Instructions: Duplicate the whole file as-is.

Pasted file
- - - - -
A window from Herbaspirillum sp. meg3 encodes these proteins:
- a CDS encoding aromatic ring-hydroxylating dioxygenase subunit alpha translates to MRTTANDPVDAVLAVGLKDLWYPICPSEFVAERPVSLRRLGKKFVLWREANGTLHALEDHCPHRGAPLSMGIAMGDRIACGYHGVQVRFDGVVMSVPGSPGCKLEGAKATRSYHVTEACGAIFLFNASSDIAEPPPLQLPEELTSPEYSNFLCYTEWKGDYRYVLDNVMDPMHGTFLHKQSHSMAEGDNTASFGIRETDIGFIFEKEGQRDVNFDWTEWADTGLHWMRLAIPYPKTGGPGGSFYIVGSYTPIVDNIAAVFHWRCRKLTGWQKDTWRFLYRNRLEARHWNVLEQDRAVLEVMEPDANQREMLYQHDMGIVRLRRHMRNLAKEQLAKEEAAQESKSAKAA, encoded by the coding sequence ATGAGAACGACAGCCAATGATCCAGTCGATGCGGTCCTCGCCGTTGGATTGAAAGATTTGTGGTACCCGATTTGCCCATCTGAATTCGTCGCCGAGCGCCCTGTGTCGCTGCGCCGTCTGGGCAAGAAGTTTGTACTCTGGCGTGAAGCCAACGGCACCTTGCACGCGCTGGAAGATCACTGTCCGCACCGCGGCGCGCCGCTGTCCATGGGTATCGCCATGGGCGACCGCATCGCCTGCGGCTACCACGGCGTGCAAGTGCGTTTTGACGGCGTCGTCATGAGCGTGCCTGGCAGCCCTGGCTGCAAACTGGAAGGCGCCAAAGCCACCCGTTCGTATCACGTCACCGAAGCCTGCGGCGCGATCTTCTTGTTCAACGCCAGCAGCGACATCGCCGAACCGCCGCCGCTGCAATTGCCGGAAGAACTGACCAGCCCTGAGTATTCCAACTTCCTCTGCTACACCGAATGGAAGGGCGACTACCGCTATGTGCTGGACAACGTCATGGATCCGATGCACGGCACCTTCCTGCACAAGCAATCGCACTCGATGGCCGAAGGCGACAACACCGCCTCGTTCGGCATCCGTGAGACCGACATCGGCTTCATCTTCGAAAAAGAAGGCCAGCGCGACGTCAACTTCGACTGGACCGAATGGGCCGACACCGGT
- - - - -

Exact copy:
A window from Herbaspirillum sp. meg3 encodes these proteins:
- a CDS encoding aromatic ring-hydroxylating dioxygenase subunit alpha translates to MRTTANDPVDAVLAVGLKDLWYPICPSEFVAERPVSLRRLGKKFVLWREANGTLHALEDHCPHRGAPLSMGIAMGDRIACGYHGVQVRFDGVVMSVPGSPGCKLEGAKATRSYHVTEACGAIFLFNASSDIAEPPPLQLPEELTSPEYSNFLCYTEWKGDYRYVLDNVMDPMHGTFLHKQSHSMAEGDNTASFGIRETDIGFIFEKEGQRDVNFDWTEWADTGLHWMRLAIPYPKTGGPGGSFYIVGSYTPIVDNIAAVFHWRCRKLTGWQKDTWRFLYRNRLEARHWNVLEQDRAVLEVMEPDANQREMLYQHDMGIVRLRRHMRNLAKEQLAKEEAAQESKSAKAA, encoded by the coding sequence ATGAGAACGACAGCCAATGATCCAGTCGATGCGGTCCTCGCCGTTGGATTGAAAGATTTGTGGTACCCGATTTGCCCATCTGAATTCGTCGCCGAGCGCCCTGTGTCGCTGCGCCGTCTGGGCAAGAAGTTTGTACTCTGGCGTGAAGCCAACGGCACCTTGCACGCGCTGGAAGATCACTGTCCGCACCGCGGCGCGCCGCTGTCCATGGGTATCGCCATGGGCGACCGCATCGCCTGCGGCTACCACGGCGTGCAAGTGCGTTTTGACGGCGTCGTCATGAGCGTGCCTGGCAGCCCTGGCTGCAAACTGGAAGGCGCCAAAGCCACCCGTTCGTATCACGTCACCGAAGCCTGCGGCGCGATCTTCTTGTTCAACGCCAGCAGCGACATCGCCGAACCGCCGCCGCTGCAATTGCCGGAAGAACTGACCAGCCCTGAGTATTCCAACTTCCTCTGCTACACCGAATGGAAGGGCGACTACCGCTATGTGCTGGACAACGTCATGGATCCGATGCACGGCACCTTCCTGCACAAGCAATCGCACTCGATGGCCGAAGGCGACAACACCGCCTCGTTCGGCATCCGTGAGACCGACATCGGCTTCATCTTCGAAAAAGAAGGCCAGCGCGACGTCAACTTCGACTGGACCGAATGGGCCGACACCGGT